## Microsoft Interview Question for SDE1s

• 1
of 1 vote

Country: India

Comment hidden because of low score. Click to expand.
4
of 4 vote

With a BST we have an added advantage that we know all the nodes on the left is less than the current node and all the nodes on the right are greater than the current node.

So, while doing a DFS to search for a minLen path in a BST we actually can take informed decision at each node to either go left or right based on the remaining sum to search and hence cutting down the search space in half in average case. This will guarantee finding the minimum length path because -

1) If current node value is equal to sum and it is a leaf node than we have a complete path. If it is not a leaf then we need to find a zero sum minLen path along one of its subtrees.

2) If current node value is greater than (or equal to) the remaining sum i.e. value>=(sum-value) then we should search for new sum=(sum-value) in the left sub tree because - if a path exists in the left subtree, it must be the shorter than any possible path in the right subtree, since all nodes at left is smaller than those at right.

3) Similarly, If current node value is smaller than the remaining sum i.e. value<(sum-value) then we should search for new sum=(sum-value) in the right sub tree because - if a path exists in the right subtree, it must be the shorter than any possible path in the right subtree, since all nodes at right is greater than those at left.

So, average case complexity will be improved to O(lgn) with a complete BST. However, the worst case complexity will be O(n) in case where we have to search both left and right subtree for the remaining sum.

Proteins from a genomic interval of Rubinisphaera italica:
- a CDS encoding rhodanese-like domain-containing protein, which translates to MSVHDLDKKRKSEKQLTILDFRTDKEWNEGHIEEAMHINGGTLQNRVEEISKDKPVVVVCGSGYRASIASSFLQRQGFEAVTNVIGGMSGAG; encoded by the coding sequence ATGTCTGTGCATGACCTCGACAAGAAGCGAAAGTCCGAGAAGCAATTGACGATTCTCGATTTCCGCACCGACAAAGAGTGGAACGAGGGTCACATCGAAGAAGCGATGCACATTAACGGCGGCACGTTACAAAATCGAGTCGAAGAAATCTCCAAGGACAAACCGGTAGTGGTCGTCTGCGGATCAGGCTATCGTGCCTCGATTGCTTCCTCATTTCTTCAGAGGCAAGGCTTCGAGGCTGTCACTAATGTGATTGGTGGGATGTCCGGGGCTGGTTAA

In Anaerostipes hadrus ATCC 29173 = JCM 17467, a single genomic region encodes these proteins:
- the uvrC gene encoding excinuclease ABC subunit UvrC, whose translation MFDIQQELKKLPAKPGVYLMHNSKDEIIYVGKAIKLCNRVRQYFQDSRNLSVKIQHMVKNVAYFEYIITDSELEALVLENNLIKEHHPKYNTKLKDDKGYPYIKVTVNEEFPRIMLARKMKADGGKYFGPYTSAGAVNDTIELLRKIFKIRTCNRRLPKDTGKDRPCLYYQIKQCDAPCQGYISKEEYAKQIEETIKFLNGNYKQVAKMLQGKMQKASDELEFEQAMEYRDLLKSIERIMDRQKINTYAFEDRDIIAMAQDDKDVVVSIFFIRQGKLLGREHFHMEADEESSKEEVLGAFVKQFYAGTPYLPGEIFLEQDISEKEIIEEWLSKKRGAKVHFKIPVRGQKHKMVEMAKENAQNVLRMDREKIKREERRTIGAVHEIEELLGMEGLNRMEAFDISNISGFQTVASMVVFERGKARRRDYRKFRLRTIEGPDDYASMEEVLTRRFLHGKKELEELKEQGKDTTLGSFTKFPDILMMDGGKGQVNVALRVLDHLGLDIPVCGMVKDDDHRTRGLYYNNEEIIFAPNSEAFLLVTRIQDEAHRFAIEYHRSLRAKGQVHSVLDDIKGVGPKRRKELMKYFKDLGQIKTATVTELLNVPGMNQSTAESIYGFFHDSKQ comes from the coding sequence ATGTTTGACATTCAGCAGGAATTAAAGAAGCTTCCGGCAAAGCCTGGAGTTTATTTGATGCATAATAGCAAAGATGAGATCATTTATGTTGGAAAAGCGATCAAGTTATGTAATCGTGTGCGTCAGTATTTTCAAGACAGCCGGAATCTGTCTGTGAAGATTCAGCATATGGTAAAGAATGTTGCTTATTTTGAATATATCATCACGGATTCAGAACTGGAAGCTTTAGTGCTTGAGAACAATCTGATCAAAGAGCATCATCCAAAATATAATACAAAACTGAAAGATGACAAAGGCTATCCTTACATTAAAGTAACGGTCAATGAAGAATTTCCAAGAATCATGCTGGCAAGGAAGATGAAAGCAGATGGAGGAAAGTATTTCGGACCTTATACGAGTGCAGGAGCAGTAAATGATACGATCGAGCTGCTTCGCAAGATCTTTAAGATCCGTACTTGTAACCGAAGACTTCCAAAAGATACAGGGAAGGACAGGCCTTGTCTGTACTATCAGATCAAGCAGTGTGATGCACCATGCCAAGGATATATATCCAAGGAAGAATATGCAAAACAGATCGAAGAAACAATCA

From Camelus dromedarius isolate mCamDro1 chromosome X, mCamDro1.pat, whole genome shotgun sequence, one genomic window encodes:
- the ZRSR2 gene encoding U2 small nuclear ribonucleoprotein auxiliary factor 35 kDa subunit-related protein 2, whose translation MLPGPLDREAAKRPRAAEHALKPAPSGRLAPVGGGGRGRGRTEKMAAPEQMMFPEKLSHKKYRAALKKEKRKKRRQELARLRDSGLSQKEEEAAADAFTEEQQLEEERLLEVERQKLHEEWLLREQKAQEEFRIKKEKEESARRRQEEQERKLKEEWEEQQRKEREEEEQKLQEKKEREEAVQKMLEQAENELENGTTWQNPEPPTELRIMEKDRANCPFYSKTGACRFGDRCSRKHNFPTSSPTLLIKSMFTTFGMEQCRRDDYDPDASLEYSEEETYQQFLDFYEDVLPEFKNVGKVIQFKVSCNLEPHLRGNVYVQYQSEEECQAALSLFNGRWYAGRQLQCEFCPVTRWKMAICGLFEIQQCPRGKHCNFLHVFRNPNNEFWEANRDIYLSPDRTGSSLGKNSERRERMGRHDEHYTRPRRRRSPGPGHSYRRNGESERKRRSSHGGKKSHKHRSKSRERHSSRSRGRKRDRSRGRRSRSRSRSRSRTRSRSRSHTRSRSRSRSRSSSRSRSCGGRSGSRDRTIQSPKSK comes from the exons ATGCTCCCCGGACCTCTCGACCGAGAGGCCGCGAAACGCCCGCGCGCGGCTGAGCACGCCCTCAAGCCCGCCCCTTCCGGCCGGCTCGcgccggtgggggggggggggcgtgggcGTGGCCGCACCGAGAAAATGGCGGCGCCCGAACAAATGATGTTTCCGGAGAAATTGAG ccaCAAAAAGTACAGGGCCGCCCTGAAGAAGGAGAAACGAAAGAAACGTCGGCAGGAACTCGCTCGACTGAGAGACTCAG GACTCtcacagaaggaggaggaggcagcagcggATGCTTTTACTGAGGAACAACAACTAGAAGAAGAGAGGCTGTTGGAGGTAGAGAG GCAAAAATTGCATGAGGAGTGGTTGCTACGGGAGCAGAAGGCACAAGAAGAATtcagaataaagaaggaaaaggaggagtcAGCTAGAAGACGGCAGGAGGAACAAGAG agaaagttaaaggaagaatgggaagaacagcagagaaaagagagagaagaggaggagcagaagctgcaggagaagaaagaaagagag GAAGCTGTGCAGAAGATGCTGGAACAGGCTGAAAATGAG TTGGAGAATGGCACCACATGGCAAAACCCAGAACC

``````private int minLenSumPathBST(final TreeNode root, final int sum, final int len) {
if (root == null) {
return Integer.MAX_VALUE;
}

// find the remaining sum as we are including current node in the current path
final int remainingSum = sum - root.key;
// If remaining sum is zero and it is a leaf node then we found a complete path from root to a leaf.
if (remainingSum == 0 && root.left == null && root.right == null) {
return len + 1;
}
// If remaining sum is less than current node value then we search remaining in the left subtree.
else if (remainingSum <= root.key) {
int l = minLenSumPathBST(root.left, remainingSum, len + 1);
// if search in left subtree fails to find such path only then we search in the right subtree
if (l == Integer.MAX_VALUE) {
l = minLenSumPathBST(root.right, remainingSum, len + 1);
}

return l;
}
// If remaining sum is greater than current node value then we search remaining in the right subtree.
else {
int l = minLenSumPathBST(root.right, remainingSum, len + 1);
// if search in right subtree fails to find such path only then we search in the left subtree
if (l == Integer.MAX_VALUE) {
l = minLenSumPathBST(root.left, remainingSum, len + 1);
}

return l;
}
}``````

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0

great solution!

Comment hidden because of low score. Click to expand.
0

Do you really need the

``if (l == Integer.MAX_VALUE) { l = minLenSumPathBST(root.right, remainingSum, len + 1); }``

?

Wouldn't it be pointless to search for a number that by the definition of the BST you already know is greater than the remaining sum? Could just return Integer.MAX_VALUE or l and omit that part entirely?

Comment hidden because of low score. Click to expand.
0

Please Explain me whats the purpose of searching in the right subtree if the remaining sum is already less than the current node. As per BST, only the elements greater than should be on the right. can you explain with an example?

``````Say for Example, we have  a BST

5
3		6``````

And the sum we are searching for is 9, we come to root and the remaining sum will be 9 -5 = 4, then we search it in the left subtree to get the pathcount or no pathcount. We dont need to search in the right subtree since no elements greater than 5 can be present.

Comment hidden because of low score. Click to expand.
0

Consider this example, find the path for sum = 3:

3
/
-2
\
2

Comment hidden because of low score. Click to expand.
0

``if (l == Integer.MAX_VALUE) { l = minLenSumPathBST(root.right, remainingSum, len + 1);``

}it goes left, then in -2 node, it goes right, then finds a solution.

I think they are right. that line can be deleted.

Comment hidden because of low score. Click to expand.
0

@Anonymous
those paths are needed. Consider for this case -

6
/ \
4 117
/ \
3 5

Comment hidden because of low score. Click to expand.